Wednesday, April 2, 2008

Mike Wise: 3 things

GRADED EXERCISE: In the comments section below, add the three things you learned from Mike Wise's presentation. Deadline is 30 minutes before class on Tuesday April 8.

18 comments:

Dechele said...

Mike Wise: 3 things

The three things I learned form Mike Wise were;

1) Your relationship with sources is so valuable. It is important to not forget about them once the story is over. People will pay off down the road.

2) Anytime you can go ther, go there. There is no substitute for it no matter what the cost is.

3) Anytime you can get someone away from their work and peers it makes the biggest difference.

Sean said...

Three things I learned from Mike Wise:

1) Not a bad idea to call and verify a story with an interviewee. It will develop the relationship and permit you to keep in touch with a source.

2. When writing a column, Wise will go the game with some ideas or angles in mind, but it can always change during the event.

3. Reporting is research. Wise used as an example his long article on Gilbert Areanas. Wise went to the streets of Miami to attempt to locate Gilbert's mother, whom Gilbert did not know at all.

Elliot said...

Three things I learned from Mike Wise:

1. In order to get a good story, try taking the athlete you are writing about out of their work zone. Try getting them out of the locker room so that they are not pressured to act a certain way around their team.

2. No matter where you are from and what your background is like you can make it in journalism.

3. Know that different people take different things from a story. Every reader is different and will read your story from a different angle.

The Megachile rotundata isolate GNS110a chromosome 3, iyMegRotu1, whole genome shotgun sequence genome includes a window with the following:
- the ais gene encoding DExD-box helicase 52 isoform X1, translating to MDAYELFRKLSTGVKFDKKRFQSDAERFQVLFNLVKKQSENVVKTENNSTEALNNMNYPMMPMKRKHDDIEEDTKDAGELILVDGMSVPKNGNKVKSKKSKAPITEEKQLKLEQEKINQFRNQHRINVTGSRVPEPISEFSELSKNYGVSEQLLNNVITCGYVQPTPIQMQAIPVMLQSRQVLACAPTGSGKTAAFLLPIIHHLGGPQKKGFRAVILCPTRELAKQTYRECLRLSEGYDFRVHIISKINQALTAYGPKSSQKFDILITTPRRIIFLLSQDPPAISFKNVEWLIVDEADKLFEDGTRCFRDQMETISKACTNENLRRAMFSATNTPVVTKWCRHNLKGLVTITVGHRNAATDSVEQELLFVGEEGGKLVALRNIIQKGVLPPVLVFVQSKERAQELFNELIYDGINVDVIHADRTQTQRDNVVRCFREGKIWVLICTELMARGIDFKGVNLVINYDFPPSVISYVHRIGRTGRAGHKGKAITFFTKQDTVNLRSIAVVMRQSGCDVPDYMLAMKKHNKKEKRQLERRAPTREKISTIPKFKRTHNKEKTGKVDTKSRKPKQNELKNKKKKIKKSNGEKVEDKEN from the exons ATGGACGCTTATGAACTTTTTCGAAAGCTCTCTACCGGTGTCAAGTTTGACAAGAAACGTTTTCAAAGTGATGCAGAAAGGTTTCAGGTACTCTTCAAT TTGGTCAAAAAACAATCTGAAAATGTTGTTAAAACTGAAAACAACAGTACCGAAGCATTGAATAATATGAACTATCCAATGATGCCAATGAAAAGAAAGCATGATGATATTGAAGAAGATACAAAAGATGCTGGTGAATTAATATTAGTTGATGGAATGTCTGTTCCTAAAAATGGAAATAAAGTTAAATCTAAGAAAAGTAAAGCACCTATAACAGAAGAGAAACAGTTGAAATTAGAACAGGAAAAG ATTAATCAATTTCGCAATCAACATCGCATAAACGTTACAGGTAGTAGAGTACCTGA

Mike Coppinger said...

1. Build relationships early.

2. No substitute for going there. Get the paper to pay for it and go straight to the source.

3. Get the players or coaches out of their work environment. You'll get better quotes.

Eric said...

Three things I learned from Mike Wise:

1. In interviewing it can make all the difference in taking the subject out of their work area. They tend to feel more comfortable without their coaches and peers around.

2. Anytime you can go there, go there. There is no substitute to not go whatever the cost is, because of the invaluable information that you can obtain.

3. Side project stories can make or break it in the journalism profession. Hard work and going the extra mile can sometimes pay-off well in the long run.

Will said...

Mike Wise 3 Things

1. It is important to build and maintain good relationships with your sources.

2. You can get better interviews with sources if you can get them out of their professional environment.

3. You do not have to go to a big name, prestigious school to be a great journalist.

DannyU said...

3 Things From Mike Wise:

1. I found how Mike believes getting the athlete you are interviewing out of the work environment is important. How he was able to get Pavel Bure to open up was pretty amazing.

2. How Mike went to Miami to fing Gilbert Arenas' mother is pretty amazing. He was able to direct some personal experience to the story. But, never overstepped his bounds. Great dedication provides for a great story.

3. To every once in a while take time for yourself. It is easy to get caught up in your field and forget to enjoy life for yourself. Oh and to also spread out you body weight evenly when treading on thin ice.

ambar said...

Three things I learned from Mike Wise:

1. No matter how important your career is to you, you should always have some time for yourself.